CHUCK: I’ll go ahead and go next I’m saving Dave for last and you’ll see why in a minute. So one of my favourite coding practice things that anyone did (and David is actually going to have to provide me with the link because I don’t know it.) but basically, there were a couple of guys at the URUG, that is the Utah Ruby Users Group, that we all got together and we were talking and later on they actually went and broke Ruby Koans by patching Ruby so that the Koans would pass.

DAVE: Without changing the koans at all.

CHUCK: Yeah, without changing the tests. Because it’s basically like you go in and you fill the blanks on the tests.

DAVE: But if you monkey patch test units so that assert always returns true no matter what its given, that would make about 80% of koans pass.

CHUCK: So was there a repository where people can go in?

DAVE: I think so and if there isn’t, I would make one exist by the time this show goes up.

CHUCK: Alright, cool. I just thought the idea was kind of fun because you attack it from the other end. You know, instead of solving the problems, you change the parameters of the problem.

DAVE: It’s the Kirk maneuver for the Kobayashi Maru.

CHUCK: So yeah effectively you are cheating but it’s an interesting exercise in cheating intelligently, I guess.

DAVE: It’s surprisingly hard because just because assert true only get you 80%. That last 20% there is some assert that take blocks and you’ve got to figure out how to hijack that block.

CHUCK: Did you guys get 100%?

DAVE: Yeah. We got at 200%.

CHUCK: All right. So the other pick that I have is TextExpander (I may have picked this before) but  every time I try something new, like for example adding people to the Ruby or the Ruby Rogues parlay list,  when I send you that email that says that you are in, I actually have to send you intro email and I can’t set a default one that will just send to everybody. So I actually just put it in the TextExpander and it fires it off. So I really am happy with TextExpander just for saving you that amount of that I don’t have to reinvent the letter everytime. I just tell people we really appreciate you signing up, (which is true) I mean I’ve bee writing the same thing anyway. So we get them in and get things going there. I did by the way get the Ruby Rogues parlay thing on the side bar on Ruby rogues.com, so if you wanna go sign up you can go to it there and I’m going to be emailing the people who signed up the launch page here within the next day or two and letting them know that they can go sign up there. And then I’ll be redirecting the launch page over to a landing page, so that people can see exactly what we what we are hoping to provide with the Ruby Rogues Parlay.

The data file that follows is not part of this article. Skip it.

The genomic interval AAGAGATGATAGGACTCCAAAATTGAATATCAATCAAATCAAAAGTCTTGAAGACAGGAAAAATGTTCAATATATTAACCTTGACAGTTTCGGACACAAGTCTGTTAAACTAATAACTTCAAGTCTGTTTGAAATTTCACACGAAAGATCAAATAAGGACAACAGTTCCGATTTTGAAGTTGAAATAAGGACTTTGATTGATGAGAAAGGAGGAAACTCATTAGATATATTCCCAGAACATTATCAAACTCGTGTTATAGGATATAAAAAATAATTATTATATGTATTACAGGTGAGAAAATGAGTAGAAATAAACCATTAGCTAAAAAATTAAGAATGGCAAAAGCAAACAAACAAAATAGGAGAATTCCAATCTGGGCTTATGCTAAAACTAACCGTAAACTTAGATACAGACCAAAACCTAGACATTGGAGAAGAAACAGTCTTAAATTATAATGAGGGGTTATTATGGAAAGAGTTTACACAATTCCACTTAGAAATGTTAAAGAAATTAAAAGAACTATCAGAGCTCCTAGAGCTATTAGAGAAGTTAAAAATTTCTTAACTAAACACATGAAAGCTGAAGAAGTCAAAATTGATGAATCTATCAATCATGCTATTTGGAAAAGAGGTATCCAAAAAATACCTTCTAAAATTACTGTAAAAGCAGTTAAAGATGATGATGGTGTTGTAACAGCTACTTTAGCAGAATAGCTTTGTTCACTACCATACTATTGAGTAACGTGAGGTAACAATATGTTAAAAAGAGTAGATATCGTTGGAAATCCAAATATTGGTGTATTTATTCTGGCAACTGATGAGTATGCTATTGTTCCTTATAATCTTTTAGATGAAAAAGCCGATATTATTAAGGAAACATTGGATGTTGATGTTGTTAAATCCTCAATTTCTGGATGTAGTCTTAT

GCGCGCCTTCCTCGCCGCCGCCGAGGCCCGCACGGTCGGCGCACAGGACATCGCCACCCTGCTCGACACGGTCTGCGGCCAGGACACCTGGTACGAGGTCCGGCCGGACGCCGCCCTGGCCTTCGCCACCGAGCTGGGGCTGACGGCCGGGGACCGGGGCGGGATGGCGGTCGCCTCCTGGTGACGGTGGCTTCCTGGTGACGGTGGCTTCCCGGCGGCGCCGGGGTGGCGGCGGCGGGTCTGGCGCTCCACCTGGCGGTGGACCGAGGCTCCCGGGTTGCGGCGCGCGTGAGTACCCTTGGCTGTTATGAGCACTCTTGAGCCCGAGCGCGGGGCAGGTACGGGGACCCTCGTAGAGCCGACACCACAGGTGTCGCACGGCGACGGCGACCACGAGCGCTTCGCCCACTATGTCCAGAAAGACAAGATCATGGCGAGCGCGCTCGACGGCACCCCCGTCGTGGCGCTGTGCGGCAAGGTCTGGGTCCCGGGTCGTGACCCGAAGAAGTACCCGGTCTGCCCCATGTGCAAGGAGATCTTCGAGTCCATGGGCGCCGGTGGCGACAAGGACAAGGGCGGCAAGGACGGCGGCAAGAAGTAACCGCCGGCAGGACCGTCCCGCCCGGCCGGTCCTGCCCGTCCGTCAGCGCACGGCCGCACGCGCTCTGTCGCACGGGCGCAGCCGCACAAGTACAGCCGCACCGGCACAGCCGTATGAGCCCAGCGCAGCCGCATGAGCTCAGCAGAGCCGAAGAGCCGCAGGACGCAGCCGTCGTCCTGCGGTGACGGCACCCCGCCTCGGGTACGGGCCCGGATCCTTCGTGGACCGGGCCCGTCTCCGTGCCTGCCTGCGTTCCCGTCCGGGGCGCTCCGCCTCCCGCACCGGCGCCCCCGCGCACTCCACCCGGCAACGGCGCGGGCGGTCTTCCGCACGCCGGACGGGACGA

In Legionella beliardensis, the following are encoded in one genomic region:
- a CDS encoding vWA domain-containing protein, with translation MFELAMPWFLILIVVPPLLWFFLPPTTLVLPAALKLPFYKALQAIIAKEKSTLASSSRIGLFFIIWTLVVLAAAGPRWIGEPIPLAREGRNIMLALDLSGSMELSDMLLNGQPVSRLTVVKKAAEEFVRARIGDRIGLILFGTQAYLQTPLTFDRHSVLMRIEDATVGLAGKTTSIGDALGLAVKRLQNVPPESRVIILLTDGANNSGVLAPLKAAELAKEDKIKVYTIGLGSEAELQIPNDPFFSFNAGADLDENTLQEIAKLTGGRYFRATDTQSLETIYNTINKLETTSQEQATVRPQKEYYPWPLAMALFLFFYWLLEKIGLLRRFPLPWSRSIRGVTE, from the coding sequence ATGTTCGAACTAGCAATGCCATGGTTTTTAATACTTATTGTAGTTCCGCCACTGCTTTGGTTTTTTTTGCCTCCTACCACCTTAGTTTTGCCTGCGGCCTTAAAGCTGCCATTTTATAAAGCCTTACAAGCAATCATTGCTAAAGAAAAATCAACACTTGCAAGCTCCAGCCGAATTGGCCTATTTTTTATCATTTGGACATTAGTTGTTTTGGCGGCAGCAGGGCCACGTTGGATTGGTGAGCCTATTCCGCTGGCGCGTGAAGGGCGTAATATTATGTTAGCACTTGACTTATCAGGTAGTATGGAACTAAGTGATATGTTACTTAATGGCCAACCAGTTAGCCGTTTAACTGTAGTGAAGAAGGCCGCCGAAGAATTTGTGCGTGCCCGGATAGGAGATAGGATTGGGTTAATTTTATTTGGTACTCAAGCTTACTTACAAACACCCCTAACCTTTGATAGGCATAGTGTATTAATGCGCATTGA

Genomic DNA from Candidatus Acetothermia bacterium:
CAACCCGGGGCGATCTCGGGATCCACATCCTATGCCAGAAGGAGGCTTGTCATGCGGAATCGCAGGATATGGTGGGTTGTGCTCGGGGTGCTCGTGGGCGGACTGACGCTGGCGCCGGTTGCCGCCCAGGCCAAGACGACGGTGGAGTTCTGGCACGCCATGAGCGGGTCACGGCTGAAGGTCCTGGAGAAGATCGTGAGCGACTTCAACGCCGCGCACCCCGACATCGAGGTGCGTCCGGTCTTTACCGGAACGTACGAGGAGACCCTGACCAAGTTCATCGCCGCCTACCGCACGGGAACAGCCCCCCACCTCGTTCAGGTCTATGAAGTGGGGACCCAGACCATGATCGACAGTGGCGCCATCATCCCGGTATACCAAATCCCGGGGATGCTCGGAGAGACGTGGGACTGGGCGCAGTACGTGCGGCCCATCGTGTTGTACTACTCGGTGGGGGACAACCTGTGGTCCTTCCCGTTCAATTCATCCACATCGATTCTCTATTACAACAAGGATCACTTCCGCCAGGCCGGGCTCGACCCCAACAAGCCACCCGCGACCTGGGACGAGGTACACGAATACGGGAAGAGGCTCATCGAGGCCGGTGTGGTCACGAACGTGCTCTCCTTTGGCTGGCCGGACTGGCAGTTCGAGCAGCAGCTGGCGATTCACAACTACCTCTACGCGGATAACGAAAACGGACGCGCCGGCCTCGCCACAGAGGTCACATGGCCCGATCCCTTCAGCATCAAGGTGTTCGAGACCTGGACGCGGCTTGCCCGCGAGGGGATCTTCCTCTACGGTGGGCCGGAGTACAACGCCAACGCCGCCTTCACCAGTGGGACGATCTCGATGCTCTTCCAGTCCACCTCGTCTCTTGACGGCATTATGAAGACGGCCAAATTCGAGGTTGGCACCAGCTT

JAMES: Well discuss on their pretty soon what book we are going to read next, so definitely hop on there and you can join in the discussion and have some say in the book review.

CHUCK: Right, because right now we are reading “Working with Unix Processes” by Jessie Storimer. We are going to be reviewing that within the next month.

JOSH: And if you want us to ask certain questions with Jessie on the show, this is great place to get those questions rolling. People haven’t been good at tweeting us questions I guess but maybe this is a way to get a little more activity around that, so that our conversations with the office can be a little bit more directed by our listeners.

CHUCK: Alright so Dave, it’s your turn.

DAVE: Okay so I don’t actually have a pick today, but I mentioned during the show that it would be a crime for us to finish this episode without giving some kind of exercise to the listeners.

JOSH: David, I thought your pick was going to be the SFMTA clipper card. Talk about programming challenge.

DAVE: We don’t have time for that rant.Oh my gosh!

JOSH: Sorry to derail you.

DAVE: Yeah you completely halved my brain. Oh by the way so Chuck the Ruby Koans hack thing, if you  go to my blog at heartmindcode.com and in the tag cloud, click on “stupid”. The first post is donkey punching the Ruby Koans. And I apologize; I didn’t know that donkey punch had a different meaning. When I wrote I thought it was a funny word. It turns out it has another meaning and I decided to just leave the egg on my face. JOSH: As long as it’s just on your face, you are okay.

DAVE: Yeah exactly. Or on the back of my head; one or the two. So anyway, heartmindcode.com, click on stupid in the first thing that comes up is “Donkeypunching Ruby Koans”. My pick for the listeners is I’m announcing the first ever Ruby Rogues programming challenge! And for this one, (I’m assuming there may be more. I think it will be really cool.) Here is the rules the Ruby rogues, the regular panellist, us five are not eligible.

CHUCK: We may participate but we don’t get awarded for winning